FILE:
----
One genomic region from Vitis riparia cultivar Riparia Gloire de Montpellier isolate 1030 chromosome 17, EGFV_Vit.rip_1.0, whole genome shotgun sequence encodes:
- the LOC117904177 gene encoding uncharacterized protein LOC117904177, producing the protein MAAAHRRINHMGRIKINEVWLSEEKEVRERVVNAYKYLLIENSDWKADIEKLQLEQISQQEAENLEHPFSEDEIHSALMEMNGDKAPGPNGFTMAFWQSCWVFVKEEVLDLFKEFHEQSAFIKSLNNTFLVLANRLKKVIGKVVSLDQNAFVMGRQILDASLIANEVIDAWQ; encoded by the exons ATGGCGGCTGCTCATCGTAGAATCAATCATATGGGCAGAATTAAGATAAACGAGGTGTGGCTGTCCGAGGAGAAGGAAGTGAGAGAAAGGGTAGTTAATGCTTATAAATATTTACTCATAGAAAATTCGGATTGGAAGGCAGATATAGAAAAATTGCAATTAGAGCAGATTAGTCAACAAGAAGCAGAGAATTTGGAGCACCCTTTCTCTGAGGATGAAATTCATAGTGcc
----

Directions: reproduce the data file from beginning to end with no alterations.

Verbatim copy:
One genomic region from Vitis riparia cultivar Riparia Gloire de Montpellier isolate 1030 chromosome 17, EGFV_Vit.rip_1.0, whole genome shotgun sequence encodes:
- the LOC117904177 gene encoding uncharacterized protein LOC117904177, producing the protein MAAAHRRINHMGRIKINEVWLSEEKEVRERVVNAYKYLLIENSDWKADIEKLQLEQISQQEAENLEHPFSEDEIHSALMEMNGDKAPGPNGFTMAFWQSCWVFVKEEVLDLFKEFHEQSAFIKSLNNTFLVLANRLKKVIGKVVSLDQNAFVMGRQILDASLIANEVIDAWQ; encoded by the exons ATGGCGGCTGCTCATCGTAGAATCAATCATATGGGCAGAATTAAGATAAACGAGGTGTGGCTGTCCGAGGAGAAGGAAGTGAGAGAAAGGGTAGTTAATGCTTATAAATATTTACTCATAGAAAATTCGGATTGGAAGGCAGATATAGAAAAATTGCAATTAGAGCAGATTAGTCAACAAGAAGCAGAGAATTTGGAGCACCCTTTCTCTGAGGATGAAATTCATAGTGcc